What are the kinds of challenges that you face as a filmmaker?

Ellen: The main challenges are around content, funding and distribution.

Content – In my previous work, I had always attempted to situate my story within the broader socio-political context in my country – the poverty, the political bankruptcy. Stray Cats, however was strictly middle class and very urban. That makes it seemingly limited but I did not try to make it otherwise because I believe, the male-female-gay-divide is first among all conflicts – even before class and racial conflicts. That position, of course, is an issue of contention even among women’s organisations where issues of poverty, lack of education, health care, work opportunities more often than not take greater concern. In any case, this would have its consequence, in terms of ‘Filipino-ness’ and maybe even box-office returns. Content is a major concern specially considering the expense – even digital technology is not cheap – and the effort. As an independent filmmaker, my challenge is to go where the audience are, to look for materials where I can meet them halfway.

Funding – Though cheaper than 35mm film, digital filmmaking is still expensive. Where do you get funds and yet not be dictated to? With mainstream producers, box-office rules, dominant ideology rules, generally. With cause-oriented organisations, the organisations’ ideologies prevail, generally. With film grants, art rules, generally. Stray Cats was possible because I asked my cast and staff who represented all genders, to take part in the business through equity-sharing. This way, not much cash was needed. It was a labour of love and majority owned the film in various percentages. I believe that in any attempt at liberation, the business organisation behind the production must be reviewed and revised.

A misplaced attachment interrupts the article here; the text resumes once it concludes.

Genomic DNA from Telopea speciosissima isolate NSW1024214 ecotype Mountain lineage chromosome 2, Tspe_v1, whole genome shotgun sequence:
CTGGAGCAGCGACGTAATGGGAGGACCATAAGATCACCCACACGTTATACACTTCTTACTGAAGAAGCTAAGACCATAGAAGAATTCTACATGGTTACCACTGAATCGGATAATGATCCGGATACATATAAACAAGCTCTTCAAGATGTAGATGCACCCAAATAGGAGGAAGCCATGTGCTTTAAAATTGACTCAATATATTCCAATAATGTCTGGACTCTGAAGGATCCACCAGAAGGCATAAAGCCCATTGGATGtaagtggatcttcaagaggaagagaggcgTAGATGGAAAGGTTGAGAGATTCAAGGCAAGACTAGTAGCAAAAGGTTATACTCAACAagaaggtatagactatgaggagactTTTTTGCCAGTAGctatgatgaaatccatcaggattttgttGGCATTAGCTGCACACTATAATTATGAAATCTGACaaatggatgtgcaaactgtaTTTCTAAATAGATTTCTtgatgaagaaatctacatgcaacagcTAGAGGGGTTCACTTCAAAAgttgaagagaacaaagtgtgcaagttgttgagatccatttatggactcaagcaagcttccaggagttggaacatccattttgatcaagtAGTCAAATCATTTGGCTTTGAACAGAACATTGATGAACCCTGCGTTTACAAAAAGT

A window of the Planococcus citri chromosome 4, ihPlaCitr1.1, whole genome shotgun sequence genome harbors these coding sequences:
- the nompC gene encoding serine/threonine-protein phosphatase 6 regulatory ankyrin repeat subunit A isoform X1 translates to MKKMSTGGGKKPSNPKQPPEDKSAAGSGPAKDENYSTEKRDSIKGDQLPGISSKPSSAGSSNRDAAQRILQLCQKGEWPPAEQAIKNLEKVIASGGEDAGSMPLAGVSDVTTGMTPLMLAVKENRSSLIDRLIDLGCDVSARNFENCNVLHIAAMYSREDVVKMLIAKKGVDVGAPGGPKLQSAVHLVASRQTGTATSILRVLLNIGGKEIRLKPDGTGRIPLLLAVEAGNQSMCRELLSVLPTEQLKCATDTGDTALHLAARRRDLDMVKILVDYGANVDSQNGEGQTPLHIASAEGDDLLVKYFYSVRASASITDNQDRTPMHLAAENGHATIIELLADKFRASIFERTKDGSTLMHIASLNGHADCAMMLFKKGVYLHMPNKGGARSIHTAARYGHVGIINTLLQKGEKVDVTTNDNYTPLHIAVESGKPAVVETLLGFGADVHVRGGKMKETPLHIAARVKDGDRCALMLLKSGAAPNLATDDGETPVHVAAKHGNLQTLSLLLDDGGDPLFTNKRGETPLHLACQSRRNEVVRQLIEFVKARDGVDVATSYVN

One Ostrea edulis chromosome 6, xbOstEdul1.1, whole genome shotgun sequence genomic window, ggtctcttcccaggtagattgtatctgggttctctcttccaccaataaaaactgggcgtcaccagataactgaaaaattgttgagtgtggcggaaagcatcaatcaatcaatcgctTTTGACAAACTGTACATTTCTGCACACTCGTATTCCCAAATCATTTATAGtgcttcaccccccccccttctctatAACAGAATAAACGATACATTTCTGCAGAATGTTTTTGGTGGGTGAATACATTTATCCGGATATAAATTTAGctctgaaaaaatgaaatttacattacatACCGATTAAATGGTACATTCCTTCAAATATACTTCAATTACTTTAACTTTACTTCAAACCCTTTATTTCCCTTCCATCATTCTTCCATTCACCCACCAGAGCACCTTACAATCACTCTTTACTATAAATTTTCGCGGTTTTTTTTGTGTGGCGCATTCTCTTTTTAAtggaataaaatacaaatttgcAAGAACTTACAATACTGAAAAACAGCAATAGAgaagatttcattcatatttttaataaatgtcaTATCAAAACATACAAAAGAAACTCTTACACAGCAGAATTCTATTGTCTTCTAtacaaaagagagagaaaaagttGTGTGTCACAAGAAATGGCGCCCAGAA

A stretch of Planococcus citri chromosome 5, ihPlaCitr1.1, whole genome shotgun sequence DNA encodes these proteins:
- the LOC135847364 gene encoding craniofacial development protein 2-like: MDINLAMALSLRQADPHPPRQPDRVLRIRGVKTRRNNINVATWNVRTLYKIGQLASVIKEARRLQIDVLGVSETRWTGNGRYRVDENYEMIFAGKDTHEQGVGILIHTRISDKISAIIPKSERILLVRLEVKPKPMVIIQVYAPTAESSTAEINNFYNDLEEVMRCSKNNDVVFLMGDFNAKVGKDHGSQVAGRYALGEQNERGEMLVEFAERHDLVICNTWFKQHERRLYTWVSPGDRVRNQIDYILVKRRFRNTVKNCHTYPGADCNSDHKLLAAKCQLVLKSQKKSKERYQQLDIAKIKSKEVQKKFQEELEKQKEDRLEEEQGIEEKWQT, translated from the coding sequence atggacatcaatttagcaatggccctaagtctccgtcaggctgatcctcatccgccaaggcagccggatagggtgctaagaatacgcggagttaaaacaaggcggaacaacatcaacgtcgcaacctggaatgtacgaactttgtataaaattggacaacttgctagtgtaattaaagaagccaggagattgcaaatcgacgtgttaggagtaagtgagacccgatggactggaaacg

Distribution – This is the greatest challenge because definitely, mainstream business rules here. So, one always plays a balancing act to fulfill mainstream requirements somehow. One may believe there are many like-minded people like oneself but are they organised in this level?

Films of Desire is one event where these organisations see the importance of this medium. It is a good start, a great possibility. The challenge for independent filmmakers with the help of cultural and educational organisations and institutions is to set up these alternative circuits.

What are your views on censorship? Have you had problems with the censors?

Ellen: In the play, the female lead, during sex, would shout ‘Jesus, Mary and Joseph’ during orgasm. I censored this myself in the film. I did not want to court the Church’s ire, so I opted to sacrifice that nuance. Religion, indeed, plays a dominant role and it is always a constraint, a challenge, to find ways to go around its powers to reach a wider audience.